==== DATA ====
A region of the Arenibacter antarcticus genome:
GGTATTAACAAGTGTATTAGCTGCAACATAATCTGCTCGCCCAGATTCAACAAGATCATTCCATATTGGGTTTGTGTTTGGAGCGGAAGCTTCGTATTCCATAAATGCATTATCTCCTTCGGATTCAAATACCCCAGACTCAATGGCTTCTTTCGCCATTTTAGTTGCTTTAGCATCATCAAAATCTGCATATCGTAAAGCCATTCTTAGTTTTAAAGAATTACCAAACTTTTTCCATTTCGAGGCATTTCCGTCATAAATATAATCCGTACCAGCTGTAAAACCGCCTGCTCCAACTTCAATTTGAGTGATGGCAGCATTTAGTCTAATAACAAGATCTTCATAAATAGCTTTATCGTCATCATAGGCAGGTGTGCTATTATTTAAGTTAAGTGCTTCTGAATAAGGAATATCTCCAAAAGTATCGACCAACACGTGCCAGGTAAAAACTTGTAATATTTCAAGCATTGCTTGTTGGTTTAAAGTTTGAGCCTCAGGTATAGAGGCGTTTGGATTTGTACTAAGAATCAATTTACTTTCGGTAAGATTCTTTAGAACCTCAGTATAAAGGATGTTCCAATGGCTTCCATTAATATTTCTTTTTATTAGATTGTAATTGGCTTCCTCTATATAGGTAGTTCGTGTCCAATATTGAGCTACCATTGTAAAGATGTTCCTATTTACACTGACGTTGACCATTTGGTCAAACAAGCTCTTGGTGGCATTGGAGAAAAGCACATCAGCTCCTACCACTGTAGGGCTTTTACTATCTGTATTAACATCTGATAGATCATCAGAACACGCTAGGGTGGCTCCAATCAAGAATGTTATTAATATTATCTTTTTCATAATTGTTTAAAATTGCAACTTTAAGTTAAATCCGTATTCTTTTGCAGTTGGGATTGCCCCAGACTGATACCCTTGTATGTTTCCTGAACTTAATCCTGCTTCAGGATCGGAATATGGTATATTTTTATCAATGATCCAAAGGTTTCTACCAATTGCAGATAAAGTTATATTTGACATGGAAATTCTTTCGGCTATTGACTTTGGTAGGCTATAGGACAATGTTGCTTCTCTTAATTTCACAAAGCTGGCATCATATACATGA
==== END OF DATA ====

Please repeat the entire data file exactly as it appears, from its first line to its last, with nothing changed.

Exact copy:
A region of the Arenibacter antarcticus genome:
GGTATTAACAAGTGTATTAGCTGCAACATAATCTGCTCGCCCAGATTCAACAAGATCATTCCATATTGGGTTTGTGTTTGGAGCGGAAGCTTCGTATTCCATAAATGCATTATCTCCTTCGGATTCAAATACCCCAGACTCAATGGCTTCTTTCGCCATTTTAGTTGCTTTAGCATCATCAAAATCTGCATATCGTAAAGCCATTCTTAGTTTTAAAGAATTACCAAACTTTTTCCATTTCGAGGCATTTCCGTCATAAATATAATCCGTACCAGCTGTAAAACCGCCTGCTCCAACTTCAATTTGAGTGATGGCAGCATTTAGTCTAATAACAAGATCTTCATAAATAGCTTTATCGTCATCATAGGCAGGTGTGCTATTATTTAAGTTAAGTGCTTCTGAATAAGGAATATCTCCAAAAGTATCGACCAACACGTGCCAGGTAAAAACTTGTAATATTTCAAGCATTGCTTGTTGGTTTAAAGTTTGAGCCTCAGGTATAGAGGCGTTTGGATTTGTACTAAGAATCAATTTACTTTCGGTAAGATTCTTTAGAACCTCAGTATAAAGGATGTTCCAATGGCTTCCATTAATATTTCTTTTTATTAGATTGTAATTGGCTTCCTCTATATAGGTAGTTCGTGTCCAATATTGAGCTACCATTGTAAAGATGTTCCTATTTACACTGACGTTGACCATTTGGTCAAACAAGCTCTTGGTGGCATTGGAGAAAAGCACATCAGCTCCTACCACTGTAGGGCTTTTACTATCTGTATTAACATCTGATAGATCATCAGAACACGCTAGGGTGGCTCCAATCAAGAATGTTATTAATATTATCTTTTTCATAATTGTTTAAAATTGCAACTTTAAGTTAAATCCGTATTCTTTTGCAGTTGGGATTGCCCCAGACTGATACCCTTGTATGTTTCCTGAACTTAATCCTGCTTCAGGATCGGAATATGGTATATTTTTATCAATGATCCAAAGGTTTCTACCAATTGCAGATAAAGTTATATTTGACATGGAAATTCTTTCGGCTATTGACTTTGGTAGGCTATAGGACAATGTTGCTTCTCTTAATTTCACAAAGCTGGCATCATATACATGA